Public Health and Drinking Water News Briefs – December 19th, 2003

In the News…
Public Health and Drinking Water News Briefs

December 19, 2003

New Federal Compliance Policy Guide For Food Imports Now in Effect

On December 12, 2003, the U.S. Food and Drug Administration (FDA) and the U.S. Bureau of Customs and Border Protection (CBP) began enforcing new federal guidelines designed to protect the U.S. food supply from terrorists.

The rules are part of the 2002 Bioterrorism Act and require all facilities that manufacture, process, pack or hold food for consumption in the United States to register with the FDA. This will create the first complete roster of foreign and domestic food sources. The guideline also requires all companies that sell imported food in the United States to let the FDA know when the food is expected to arrive. The FDA must receive prior notice two to eight hours before arrival at the United States border so the agency can conduct spot inspections.

The FDA and CBP consider the next eight months a phase-in period where they will educate affected firms and individuals about the rule and escalate monetary penalties and ultimately the refusal of shipments as the phase-in period comes to a close.

More information about the rule is available at:
http://www.fda.gov/bbs/topics/NEWS/2003/NEW00995.html

A compliance guide is available at:
http://cfsan.fda.gov/~pn/cpgpn.html

FDA Confirms Hepatitis A Outbreak Associated with Green Onions from Mexico

According to investigations by state and local health departments, the CDC and FDA, the recent hepatitis A outbreaks in Tennessee, Georgia and Pennsylvania trace back to green onions from Mexico. The source of the fourth outbreak in North Carolina has not been established.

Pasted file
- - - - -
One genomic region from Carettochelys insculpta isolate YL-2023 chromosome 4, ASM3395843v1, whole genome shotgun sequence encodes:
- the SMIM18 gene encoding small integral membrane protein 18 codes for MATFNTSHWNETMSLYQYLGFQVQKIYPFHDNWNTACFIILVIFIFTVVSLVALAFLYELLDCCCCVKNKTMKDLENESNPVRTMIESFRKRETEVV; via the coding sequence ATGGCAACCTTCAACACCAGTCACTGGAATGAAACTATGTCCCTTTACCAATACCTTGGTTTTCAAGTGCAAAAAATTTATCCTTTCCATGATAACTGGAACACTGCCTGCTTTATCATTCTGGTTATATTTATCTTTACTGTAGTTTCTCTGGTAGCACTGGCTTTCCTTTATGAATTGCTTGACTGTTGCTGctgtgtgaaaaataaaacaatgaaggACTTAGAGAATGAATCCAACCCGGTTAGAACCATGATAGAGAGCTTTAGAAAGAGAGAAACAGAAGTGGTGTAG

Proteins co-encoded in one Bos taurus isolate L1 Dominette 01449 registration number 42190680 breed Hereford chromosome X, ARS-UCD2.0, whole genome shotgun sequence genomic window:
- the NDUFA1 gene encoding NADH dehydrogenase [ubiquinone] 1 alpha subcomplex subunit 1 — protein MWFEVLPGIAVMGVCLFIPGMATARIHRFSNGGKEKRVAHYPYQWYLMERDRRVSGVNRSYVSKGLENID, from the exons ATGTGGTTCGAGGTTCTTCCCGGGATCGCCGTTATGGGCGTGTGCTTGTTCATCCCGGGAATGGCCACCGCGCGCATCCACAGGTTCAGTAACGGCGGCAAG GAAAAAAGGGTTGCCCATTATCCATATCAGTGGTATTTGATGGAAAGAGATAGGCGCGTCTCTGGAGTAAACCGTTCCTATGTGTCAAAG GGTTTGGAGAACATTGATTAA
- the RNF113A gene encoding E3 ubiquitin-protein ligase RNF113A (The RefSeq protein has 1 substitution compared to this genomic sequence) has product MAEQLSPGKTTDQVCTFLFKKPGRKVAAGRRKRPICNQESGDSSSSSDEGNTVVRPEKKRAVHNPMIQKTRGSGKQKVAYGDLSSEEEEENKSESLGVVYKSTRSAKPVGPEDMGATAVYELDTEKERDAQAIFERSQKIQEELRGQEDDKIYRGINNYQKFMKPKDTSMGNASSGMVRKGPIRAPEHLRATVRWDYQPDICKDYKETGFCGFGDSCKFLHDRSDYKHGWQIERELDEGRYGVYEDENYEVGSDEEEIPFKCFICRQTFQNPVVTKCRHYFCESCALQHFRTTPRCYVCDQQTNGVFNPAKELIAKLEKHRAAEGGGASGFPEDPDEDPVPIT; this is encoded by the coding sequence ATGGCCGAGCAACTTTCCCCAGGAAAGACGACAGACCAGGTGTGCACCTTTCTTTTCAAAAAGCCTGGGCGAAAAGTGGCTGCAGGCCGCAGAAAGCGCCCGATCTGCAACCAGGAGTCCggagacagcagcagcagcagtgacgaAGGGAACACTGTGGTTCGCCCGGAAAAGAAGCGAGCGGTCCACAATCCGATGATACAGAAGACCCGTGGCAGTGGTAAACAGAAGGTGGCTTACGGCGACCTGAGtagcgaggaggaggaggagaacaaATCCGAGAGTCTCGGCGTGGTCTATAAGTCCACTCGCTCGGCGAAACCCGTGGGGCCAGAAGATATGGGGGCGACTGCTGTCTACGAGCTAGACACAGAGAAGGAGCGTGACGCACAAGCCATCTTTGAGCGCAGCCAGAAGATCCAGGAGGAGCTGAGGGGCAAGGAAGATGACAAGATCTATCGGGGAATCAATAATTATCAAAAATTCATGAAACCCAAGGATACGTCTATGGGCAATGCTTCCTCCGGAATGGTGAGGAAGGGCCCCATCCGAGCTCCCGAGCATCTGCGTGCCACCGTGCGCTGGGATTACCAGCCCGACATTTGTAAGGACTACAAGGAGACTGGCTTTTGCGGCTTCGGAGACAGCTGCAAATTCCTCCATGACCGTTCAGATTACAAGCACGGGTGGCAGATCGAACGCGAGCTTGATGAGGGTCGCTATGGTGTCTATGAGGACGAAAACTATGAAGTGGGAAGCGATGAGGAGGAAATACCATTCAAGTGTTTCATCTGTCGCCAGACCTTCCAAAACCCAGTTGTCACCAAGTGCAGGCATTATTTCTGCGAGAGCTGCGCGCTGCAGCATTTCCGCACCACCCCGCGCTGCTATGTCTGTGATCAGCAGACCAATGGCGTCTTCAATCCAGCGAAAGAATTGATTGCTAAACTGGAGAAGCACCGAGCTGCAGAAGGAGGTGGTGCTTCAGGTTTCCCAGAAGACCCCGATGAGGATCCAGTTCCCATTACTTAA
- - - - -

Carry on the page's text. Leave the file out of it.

More than 500 people were infected in the recent outbreaks and three people died.

While the exact source of the contamination has not yet been established, an examination of four firms identified by the FDA traceback investigation found each facility to have poor sanitation practices, inadequate hand washing facilities, and worker health and hygiene issues. Water used in the fields, packing sheds, and ice making was determined to be substandard and potentially a contributing factor in the spread of the disease.

Hepatitis A is transmitted in raw or undercooked food that has been contaminated with the feces of a person with the disease or been exposed to water contaminated with the virus. Symptoms on the virus include jaundice, fatigue, nausea, diarrhea and fever, and can be fatal to those with chronic liver disease.

Additional details about the investigation can be found at:
http://www.fda.gov/bbs/topics/NEWS/2003/NEW00993.html

USDA Awards Water Quality Grants

The United States Department of Agriculture (USDA) has awarded more than $12 million in grants to 22 institutions to conduct research, education and extension programs aimed at improving the quality of the Nation’s water resources. The grants are administered by the USDA’s Cooperative State Research, Education and Extension Service.

Grant recipients will focus on the impacts of bacteria and pharmaceuticals on water quality and developing improved tools for decision-making through economic and policy analyses. Agriculture Secretary Ann M. Veneman confirmed that the grants will be used for both project related to agricultural water issues, and to fund consumer education about safe drinking water practices.

Approximately $750,000 of the funds will be used to train Technical Service Providers who assist farmers and ranchers on nutrient and pesticide management issues related to water quality.

More information about the grants is available at: